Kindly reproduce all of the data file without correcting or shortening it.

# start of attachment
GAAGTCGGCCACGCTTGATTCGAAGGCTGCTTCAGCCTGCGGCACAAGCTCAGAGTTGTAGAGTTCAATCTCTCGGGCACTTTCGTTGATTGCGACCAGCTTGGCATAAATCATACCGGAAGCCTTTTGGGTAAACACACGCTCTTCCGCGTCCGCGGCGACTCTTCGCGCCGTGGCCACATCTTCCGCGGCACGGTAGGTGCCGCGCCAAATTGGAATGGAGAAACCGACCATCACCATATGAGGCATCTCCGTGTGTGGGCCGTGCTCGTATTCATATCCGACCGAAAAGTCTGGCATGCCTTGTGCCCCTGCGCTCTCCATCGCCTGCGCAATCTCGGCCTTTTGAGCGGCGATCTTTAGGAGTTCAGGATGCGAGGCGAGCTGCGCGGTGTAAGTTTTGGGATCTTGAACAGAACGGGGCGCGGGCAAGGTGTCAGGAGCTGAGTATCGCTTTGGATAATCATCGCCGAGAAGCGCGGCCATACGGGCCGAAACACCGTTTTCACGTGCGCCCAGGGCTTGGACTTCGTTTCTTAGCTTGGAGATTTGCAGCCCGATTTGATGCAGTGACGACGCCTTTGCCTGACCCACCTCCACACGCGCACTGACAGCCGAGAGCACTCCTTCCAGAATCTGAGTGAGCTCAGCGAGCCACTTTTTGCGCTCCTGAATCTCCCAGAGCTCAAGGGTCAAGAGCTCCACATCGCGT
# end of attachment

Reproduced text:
GAAGTCGGCCACGCTTGATTCGAAGGCTGCTTCAGCCTGCGGCACAAGCTCAGAGTTGTAGAGTTCAATCTCTCGGGCACTTTCGTTGATTGCGACCAGCTTGGCATAAATCATACCGGAAGCCTTTTGGGTAAACACACGCTCTTCCGCGTCCGCGGCGACTCTTCGCGCCGTGGCCACATCTTCCGCGGCACGGTAGGTGCCGCGCCAAATTGGAATGGAGAAACCGACCATCACCATATGAGGCATCTCCGTGTGTGGGCCGTGCTCGTATTCATATCCGACCGAAAAGTCTGGCATGCCTTGTGCCCCTGCGCTCTCCATCGCCTGCGCAATCTCGGCCTTTTGAGCGGCGATCTTTAGGAGTTCAGGATGCGAGGCGAGCTGCGCGGTGTAAGTTTTGGGATCTTGAACAGAACGGGGCGCGGGCAAGGTGTCAGGAGCTGAGTATCGCTTTGGATAATCATCGCCGAGAAGCGCGGCCATACGGGCCGAAACACCGTTTTCACGTGCGCCCAGGGCTTGGACTTCGTTTCTTAGCTTGGAGATTTGCAGCCCGATTTGATGCAGTGACGACGCCTTTGCCTGACCCACCTCCACACGCGCACTGACAGCCGAGAGCACTCCTTCCAGAATCTGAGTGAGCTCAGCGAGCCACTTTTTGCGCTCCTGAATCTCCCAGAGCTCAAGGGTCAAGAGCTCCACATCGCGT